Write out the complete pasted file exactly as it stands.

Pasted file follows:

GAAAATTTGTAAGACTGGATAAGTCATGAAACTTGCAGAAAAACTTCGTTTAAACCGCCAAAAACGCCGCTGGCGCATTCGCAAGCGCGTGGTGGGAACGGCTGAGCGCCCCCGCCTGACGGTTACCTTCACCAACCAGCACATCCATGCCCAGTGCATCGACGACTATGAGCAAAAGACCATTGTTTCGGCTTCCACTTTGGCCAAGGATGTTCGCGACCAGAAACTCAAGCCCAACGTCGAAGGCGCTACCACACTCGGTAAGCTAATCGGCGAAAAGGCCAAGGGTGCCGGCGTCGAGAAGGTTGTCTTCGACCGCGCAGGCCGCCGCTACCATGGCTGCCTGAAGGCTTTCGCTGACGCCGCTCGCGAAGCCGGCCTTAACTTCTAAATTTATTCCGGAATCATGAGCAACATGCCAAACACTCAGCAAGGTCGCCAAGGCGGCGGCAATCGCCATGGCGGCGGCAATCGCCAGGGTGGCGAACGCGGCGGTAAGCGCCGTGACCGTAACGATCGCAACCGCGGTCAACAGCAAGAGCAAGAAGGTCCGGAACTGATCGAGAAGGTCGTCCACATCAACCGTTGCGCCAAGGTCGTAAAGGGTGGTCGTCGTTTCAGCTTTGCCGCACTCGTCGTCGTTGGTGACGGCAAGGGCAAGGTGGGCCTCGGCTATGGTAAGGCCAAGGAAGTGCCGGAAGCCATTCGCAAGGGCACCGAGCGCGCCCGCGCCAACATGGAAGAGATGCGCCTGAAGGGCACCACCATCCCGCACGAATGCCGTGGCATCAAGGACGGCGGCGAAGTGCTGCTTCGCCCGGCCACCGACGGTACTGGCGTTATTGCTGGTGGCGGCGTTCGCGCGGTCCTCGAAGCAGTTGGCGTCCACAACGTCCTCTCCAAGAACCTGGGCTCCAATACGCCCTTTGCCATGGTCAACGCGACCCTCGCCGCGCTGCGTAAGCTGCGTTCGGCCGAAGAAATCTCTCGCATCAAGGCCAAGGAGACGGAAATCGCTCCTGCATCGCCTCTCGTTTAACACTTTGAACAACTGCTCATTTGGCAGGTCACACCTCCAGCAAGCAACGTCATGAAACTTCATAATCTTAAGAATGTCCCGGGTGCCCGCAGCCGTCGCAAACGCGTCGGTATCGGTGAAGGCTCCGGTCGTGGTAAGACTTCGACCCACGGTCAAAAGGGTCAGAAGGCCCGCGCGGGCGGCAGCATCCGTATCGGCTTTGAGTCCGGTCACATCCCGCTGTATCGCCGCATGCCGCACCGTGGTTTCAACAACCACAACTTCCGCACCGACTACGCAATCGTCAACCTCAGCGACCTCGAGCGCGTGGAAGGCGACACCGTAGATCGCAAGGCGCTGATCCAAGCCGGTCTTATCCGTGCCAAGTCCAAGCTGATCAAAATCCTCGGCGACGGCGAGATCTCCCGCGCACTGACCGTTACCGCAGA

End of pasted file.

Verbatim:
GAAAATTTGTAAGACTGGATAAGTCATGAAACTTGCAGAAAAACTTCGTTTAAACCGCCAAAAACGCCGCTGGCGCATTCGCAAGCGCGTGGTGGGAACGGCTGAGCGCCCCCGCCTGACGGTTACCTTCACCAACCAGCACATCCATGCCCAGTGCATCGACGACTATGAGCAAAAGACCATTGTTTCGGCTTCCACTTTGGCCAAGGATGTTCGCGACCAGAAACTCAAGCCCAACGTCGAAGGCGCTACCACACTCGGTAAGCTAATCGGCGAAAAGGCCAAGGGTGCCGGCGTCGAGAAGGTTGTCTTCGACCGCGCAGGCCGCCGCTACCATGGCTGCCTGAAGGCTTTCGCTGACGCCGCTCGCGAAGCCGGCCTTAACTTCTAAATTTATTCCGGAATCATGAGCAACATGCCAAACACTCAGCAAGGTCGCCAAGGCGGCGGCAATCGCCATGGCGGCGGCAATCGCCAGGGTGGCGAACGCGGCGGTAAGCGCCGTGACCGTAACGATCGCAACCGCGGTCAACAGCAAGAGCAAGAAGGTCCGGAACTGATCGAGAAGGTCGTCCACATCAACCGTTGCGCCAAGGTCGTAAAGGGTGGTCGTCGTTTCAGCTTTGCCGCACTCGTCGTCGTTGGTGACGGCAAGGGCAAGGTGGGCCTCGGCTATGGTAAGGCCAAGGAAGTGCCGGAAGCCATTCGCAAGGGCACCGAGCGCGCCCGCGCCAACATGGAAGAGATGCGCCTGAAGGGCACCACCATCCCGCACGAATGCCGTGGCATCAAGGACGGCGGCGAAGTGCTGCTTCGCCCGGCCACCGACGGTACTGGCGTTATTGCTGGTGGCGGCGTTCGCGCGGTCCTCGAAGCAGTTGGCGTCCACAACGTCCTCTCCAAGAACCTGGGCTCCAATACGCCCTTTGCCATGGTCAACGCGACCCTCGCCGCGCTGCGTAAGCTGCGTTCGGCCGAAGAAATCTCTCGCATCAAGGCCAAGGAGACGGAAATCGCTCCTGCATCGCCTCTCGTTTAACACTTTGAACAACTGCTCATTTGGCAGGTCACACCTCCAGCAAGCAACGTCATGAAACTTCATAATCTTAAGAATGTCCCGGGTGCCCGCAGCCGTCGCAAACGCGTCGGTATCGGTGAAGGCTCCGGTCGTGGTAAGACTTCGACCCACGGTCAAAAGGGTCAGAAGGCCCGCGCGGGCGGCAGCATCCGTATCGGCTTTGAGTCCGGTCACATCCCGCTGTATCGCCGCATGCCGCACCGTGGTTTCAACAACCACAACTTCCGCACCGACTACGCAATCGTCAACCTCAGCGACCTCGAGCGCGTGGAAGGCGACACCGTAGATCGCAAGGCGCTGATCCAAGCCGGTCTTATCCGTGCCAAGTCCAAGCTGATCAAAATCCTCGGCGACGGCGAGATCTCCCGCGCACTGACCGTTACCGCAGA